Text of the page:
Q&A: Can my child really be refused entry to school for not wearing a face mask?

Schools being advised to take a ‘flexible’ approach to the new rules over the coming days

New rules have come into effect that primary school pupils from third class upwards should now wear face masks indoors. We visited St. Clare’s Primary School, Harold’s Cross, Dublin to see how pupils and teachers are adapting. Video: Bryan O'Brien

 

What are the new rules on wearing face masks at primary school?
Pupils in third class upwards are required to wear face masks, apart from those with exemptions. These rules apply for children aged nine-plus using public transport and in other public, indoor settings.

Can my child really be refused entry to school for not wearing a mask?
Department of Education guidelines state that unmasked pupils in third class upwards will be refused entry to school if they do not have a medical certificate to show they are exempt from the rules.

Schools, however, are being advised by the Government to take a “flexible” and “practical” approach to the new rules over the coming days.

Are these rules underpinned by law?
The guidelines are not statutory but, like existing rules on face masks for secondary students, schools are required to implement them.

When asked if school principals will be legally protected when implementing the wearing of face masks, Taoiseach Micheál Martin said where they apply public health policy they will be “protected definitely”.

On what grounds can a child be exempt from wearing a mask?
There three main grounds under which children may be exempt from wearing a mask:

Hospital Report

Confirmed cases in hospital Confirmed cases in ICU
708 71

(1) Any pupil with difficulty breathing or other relevant medical conditions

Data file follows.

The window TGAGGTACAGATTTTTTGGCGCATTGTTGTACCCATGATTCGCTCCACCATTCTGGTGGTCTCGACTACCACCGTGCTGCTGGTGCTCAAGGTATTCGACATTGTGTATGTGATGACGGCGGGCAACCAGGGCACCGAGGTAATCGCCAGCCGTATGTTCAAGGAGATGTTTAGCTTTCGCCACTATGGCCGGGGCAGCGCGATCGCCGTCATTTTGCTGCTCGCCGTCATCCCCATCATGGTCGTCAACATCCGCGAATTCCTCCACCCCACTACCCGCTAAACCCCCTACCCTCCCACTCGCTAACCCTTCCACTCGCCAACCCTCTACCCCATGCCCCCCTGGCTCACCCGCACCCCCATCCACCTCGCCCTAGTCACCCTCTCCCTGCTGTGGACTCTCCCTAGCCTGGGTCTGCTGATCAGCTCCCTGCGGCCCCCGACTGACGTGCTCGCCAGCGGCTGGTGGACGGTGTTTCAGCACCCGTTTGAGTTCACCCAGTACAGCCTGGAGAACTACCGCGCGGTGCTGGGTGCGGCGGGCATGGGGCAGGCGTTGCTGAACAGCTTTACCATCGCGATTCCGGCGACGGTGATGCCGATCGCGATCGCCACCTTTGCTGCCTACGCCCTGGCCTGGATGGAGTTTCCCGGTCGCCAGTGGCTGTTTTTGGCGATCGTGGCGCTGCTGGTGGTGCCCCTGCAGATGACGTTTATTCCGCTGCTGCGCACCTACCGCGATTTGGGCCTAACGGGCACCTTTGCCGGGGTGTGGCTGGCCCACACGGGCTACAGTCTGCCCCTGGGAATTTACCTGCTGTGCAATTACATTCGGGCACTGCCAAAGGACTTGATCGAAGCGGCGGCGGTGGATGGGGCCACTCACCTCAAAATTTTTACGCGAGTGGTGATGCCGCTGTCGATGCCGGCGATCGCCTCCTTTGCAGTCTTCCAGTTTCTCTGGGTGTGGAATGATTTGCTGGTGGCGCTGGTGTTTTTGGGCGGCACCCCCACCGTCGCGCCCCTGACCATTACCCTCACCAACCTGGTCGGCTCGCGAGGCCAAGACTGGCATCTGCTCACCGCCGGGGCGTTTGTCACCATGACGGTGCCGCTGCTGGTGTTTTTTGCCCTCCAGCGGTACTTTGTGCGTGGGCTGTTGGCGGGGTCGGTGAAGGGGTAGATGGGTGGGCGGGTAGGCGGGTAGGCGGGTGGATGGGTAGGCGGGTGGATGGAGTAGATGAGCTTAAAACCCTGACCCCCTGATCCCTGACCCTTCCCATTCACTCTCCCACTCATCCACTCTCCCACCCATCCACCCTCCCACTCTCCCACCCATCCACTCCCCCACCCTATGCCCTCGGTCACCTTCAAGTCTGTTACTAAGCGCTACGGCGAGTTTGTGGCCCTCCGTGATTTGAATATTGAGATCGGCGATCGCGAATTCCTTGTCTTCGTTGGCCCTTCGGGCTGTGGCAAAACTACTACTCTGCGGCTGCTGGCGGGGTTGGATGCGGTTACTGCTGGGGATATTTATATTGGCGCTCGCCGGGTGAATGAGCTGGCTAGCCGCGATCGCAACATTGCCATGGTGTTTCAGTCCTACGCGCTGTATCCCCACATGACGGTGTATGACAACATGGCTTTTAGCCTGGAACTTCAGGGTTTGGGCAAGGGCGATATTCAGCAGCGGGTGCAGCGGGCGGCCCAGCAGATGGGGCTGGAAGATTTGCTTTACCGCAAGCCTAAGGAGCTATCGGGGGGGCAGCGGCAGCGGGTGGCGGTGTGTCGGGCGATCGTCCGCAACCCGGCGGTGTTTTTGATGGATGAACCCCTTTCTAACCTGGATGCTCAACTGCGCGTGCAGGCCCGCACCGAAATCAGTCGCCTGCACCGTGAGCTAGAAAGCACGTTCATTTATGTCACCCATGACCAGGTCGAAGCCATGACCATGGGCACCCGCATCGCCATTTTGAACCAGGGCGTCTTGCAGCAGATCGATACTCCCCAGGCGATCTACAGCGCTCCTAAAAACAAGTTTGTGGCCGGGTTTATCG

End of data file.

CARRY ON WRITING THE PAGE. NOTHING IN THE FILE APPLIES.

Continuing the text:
(2) Any pupil who is unable to remove the cloth face-covering or visor without assistance
(3) Any pupil who has special needs and who may feel upset or very uncomfortable wearing the cloth face covering or visor, for example pupils with intellectual or developmental disabilities, mental health conditions, sensory concerns or tactile sensitivity

Do children require a medical certificate to prove they are exempt?
Most children will not require a medical certificate on the basis that schools are best placed to identify children whose needs are such that the wearing of face covering may not be possible for them.

In other circumstances, a medical certificate – from a GP, typically – must be provided to the school.

What happens with mask wearing at break time or during PE?
A “common sense” approach is being advised. As it the case at second level, students may take off masks briefly for eating and drinking indoors.

Schools are being advised that masks can also be taken off when in the yard and for PE lessons outdoors.

If sporting activity takes place indoors, masks do not need to be worn if the space is well ventilated and subject to CO2 monitoring.

Masks may also be taken off for music, but consideration should be given to social distancing and ventilation.

What happens if my child forgets or loses their face mask?
Schools should have a sufficient supply of masks for this purpose.

My child is in a mixed class with second and third class pupils. What rules apply?
Where there are mixed classes in a single classroom, only children in third class and above are required to wear face masks.

When will the rules be reviewed?
The Department of Education says it has been advised that this measure is being introduced on a temporary basis and is subject to review in mid-February 2022.

News Digests

Stay on top of the latest newsSIGN UP HERE